The general perception is that people in industrialised countries have high cholesterol as a result of poor lifestyle choices. First of all, the cholesterol level has not risen - it was already falling before the widespread use of statins. Secondly, cholesterol levels are not high, but normal for most people. Thirdly, people with heart disease have the same average cholesterol levels as healthy people. And the fourth point is that cholesterol lowering does not reduce the risk of heart disease.

For example in the UK, between 1994 and 2006 the percentage of men aged 65 to 74 with ‘high’ cholesterol decreased from 87% to 54%. Despite this, the rate of coronary heart disease for this age group stayed about the same. Other age groups have experienced an increase in the rate of heart disease as the number of people with ‘high’ cholesterol has decreased. 

Those with vested interests have done a really good job of confusing people about normal cholesterol levels and created a huge amount of unnecessary fear about cholesterol solely for the purpose of turning healthy people into patients.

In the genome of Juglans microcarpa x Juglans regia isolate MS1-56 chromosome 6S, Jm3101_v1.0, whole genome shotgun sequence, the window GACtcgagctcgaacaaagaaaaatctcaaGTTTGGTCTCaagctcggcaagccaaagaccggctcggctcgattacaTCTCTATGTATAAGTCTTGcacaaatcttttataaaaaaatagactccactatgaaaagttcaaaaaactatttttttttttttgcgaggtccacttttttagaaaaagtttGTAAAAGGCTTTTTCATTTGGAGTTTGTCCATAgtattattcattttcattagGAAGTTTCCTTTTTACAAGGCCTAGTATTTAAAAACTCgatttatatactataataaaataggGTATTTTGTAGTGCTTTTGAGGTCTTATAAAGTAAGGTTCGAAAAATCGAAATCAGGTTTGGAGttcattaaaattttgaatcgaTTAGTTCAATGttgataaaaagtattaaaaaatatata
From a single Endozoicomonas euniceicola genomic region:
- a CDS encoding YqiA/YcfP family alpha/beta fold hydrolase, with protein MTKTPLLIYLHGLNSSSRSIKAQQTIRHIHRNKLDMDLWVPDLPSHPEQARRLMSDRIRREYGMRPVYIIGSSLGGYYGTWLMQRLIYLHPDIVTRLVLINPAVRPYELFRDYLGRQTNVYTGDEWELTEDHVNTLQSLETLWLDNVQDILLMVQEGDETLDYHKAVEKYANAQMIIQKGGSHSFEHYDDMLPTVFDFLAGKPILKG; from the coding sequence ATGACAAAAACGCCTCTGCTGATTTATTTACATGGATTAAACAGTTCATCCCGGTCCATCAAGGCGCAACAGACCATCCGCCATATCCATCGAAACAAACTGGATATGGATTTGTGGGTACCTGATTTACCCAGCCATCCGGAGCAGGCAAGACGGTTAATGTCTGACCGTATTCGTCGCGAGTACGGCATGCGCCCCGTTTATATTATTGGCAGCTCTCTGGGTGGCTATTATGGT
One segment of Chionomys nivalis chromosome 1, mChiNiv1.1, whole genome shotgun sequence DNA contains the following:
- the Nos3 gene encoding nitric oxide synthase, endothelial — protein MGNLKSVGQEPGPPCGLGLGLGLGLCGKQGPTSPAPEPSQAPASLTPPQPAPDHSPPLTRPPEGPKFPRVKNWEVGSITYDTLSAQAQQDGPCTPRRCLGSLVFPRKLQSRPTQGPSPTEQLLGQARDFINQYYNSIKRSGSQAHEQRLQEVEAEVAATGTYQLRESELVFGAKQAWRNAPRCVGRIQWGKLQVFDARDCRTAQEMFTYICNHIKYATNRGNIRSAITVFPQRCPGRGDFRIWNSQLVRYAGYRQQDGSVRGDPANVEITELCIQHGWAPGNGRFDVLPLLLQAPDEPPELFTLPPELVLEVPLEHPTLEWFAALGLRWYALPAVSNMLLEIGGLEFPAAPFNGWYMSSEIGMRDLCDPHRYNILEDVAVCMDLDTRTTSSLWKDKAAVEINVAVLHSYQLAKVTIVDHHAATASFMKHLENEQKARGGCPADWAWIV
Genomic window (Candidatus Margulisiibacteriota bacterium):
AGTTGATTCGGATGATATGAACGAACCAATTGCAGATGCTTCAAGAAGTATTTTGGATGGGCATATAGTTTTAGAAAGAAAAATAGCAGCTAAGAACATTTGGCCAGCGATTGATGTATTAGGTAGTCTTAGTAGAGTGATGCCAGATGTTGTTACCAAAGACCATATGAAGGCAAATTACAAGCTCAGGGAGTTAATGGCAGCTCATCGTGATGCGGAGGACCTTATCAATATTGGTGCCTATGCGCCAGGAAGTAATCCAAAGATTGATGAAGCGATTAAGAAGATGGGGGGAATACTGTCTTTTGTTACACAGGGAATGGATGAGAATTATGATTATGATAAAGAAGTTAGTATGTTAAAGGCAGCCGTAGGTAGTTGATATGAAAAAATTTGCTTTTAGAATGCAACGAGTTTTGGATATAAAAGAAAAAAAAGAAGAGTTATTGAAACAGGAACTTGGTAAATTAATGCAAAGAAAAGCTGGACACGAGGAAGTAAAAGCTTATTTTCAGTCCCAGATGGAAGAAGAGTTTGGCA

References:

Brisson, G.J., 1981. Lipids in Human Nutrition: An Appraisal of Some Dietary Concepts Jack Burgess, New Jersey 

Crossman, D. Science, Medicine, and the Future: The Future of the Management of Ischaemic Heart Disease British Medical Journal 1997; 314:356 

Smith, J., 2009. $29 Billion Reasons to Lie about Cholesterol: Making Profit by Turning Healthy people into Patients. Troubador, Leicester 

Smith, R.L., 1993. The Cholesterol Conspiracy. Warren Green, Missouri 

Allender S, Peto V, Scarborough P, Kaur A & Rayner M (2008a) Coronary Heart Disease Statistics. Chapter 10 blood cholesterol. London: British Heart Foundation. 

Allender S, Peto V, Scarborough P, Kaur A & Rayner M (2008b) Coronary Heart Disease Statistics. Chapter 2 morbidity. London: British Heart Foundation. 

Allender S, Peto V, Scarborough P, Boxer A & Rayner M (2007) Coronary Heart Disease Statistics. Chapter 2 Morbidity. British Heart Foundation: London. 

Carroll MD et al (2005) Trends in serum lipids and lipoproteins of adults, 1960–2002. Journal of the American Medical Association 294 pp1773–1781. 

Durrington P (2003) Dyslipidaemia. Lancet 362 717–731. 

Rubins HB et al (1995) Distribution of lipids in 8,500 men with coronary artery disease. The American Journal of Cardiology 75 1202–1205. 

Sachdeva A et al (2009) Lipid levels in patients hospitalized with coronary artery disease: an analysis of 136,905 hospitalizations in get with the guidelines. American Heart Journal 157 111–117. 

World Health Organization (2009) Global Infobase [online].